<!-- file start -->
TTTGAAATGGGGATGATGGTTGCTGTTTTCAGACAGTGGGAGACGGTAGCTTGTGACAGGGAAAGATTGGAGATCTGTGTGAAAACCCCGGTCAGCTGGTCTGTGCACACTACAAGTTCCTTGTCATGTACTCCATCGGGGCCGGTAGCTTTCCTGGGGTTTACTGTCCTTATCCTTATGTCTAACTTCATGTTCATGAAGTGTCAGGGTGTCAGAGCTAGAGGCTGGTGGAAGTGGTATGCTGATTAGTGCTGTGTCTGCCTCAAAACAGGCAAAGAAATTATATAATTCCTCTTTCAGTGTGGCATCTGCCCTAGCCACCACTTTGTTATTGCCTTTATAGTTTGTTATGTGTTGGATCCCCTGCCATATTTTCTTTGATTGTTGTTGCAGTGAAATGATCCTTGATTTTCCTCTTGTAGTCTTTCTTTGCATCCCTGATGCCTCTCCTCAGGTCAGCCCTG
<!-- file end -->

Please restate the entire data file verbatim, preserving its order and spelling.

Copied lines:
TTTGAAATGGGGATGATGGTTGCTGTTTTCAGACAGTGGGAGACGGTAGCTTGTGACAGGGAAAGATTGGAGATCTGTGTGAAAACCCCGGTCAGCTGGTCTGTGCACACTACAAGTTCCTTGTCATGTACTCCATCGGGGCCGGTAGCTTTCCTGGGGTTTACTGTCCTTATCCTTATGTCTAACTTCATGTTCATGAAGTGTCAGGGTGTCAGAGCTAGAGGCTGGTGGAAGTGGTATGCTGATTAGTGCTGTGTCTGCCTCAAAACAGGCAAAGAAATTATATAATTCCTCTTTCAGTGTGGCATCTGCCCTAGCCACCACTTTGTTATTGCCTTTATAGTTTGTTATGTGTTGGATCCCCTGCCATATTTTCTTTGATTGTTGTTGCAGTGAAATGATCCTTGATTTTCCTCTTGTAGTCTTTCTTTGCATCCCTGATGCCTCTCCTCAGGTCAGCCCTG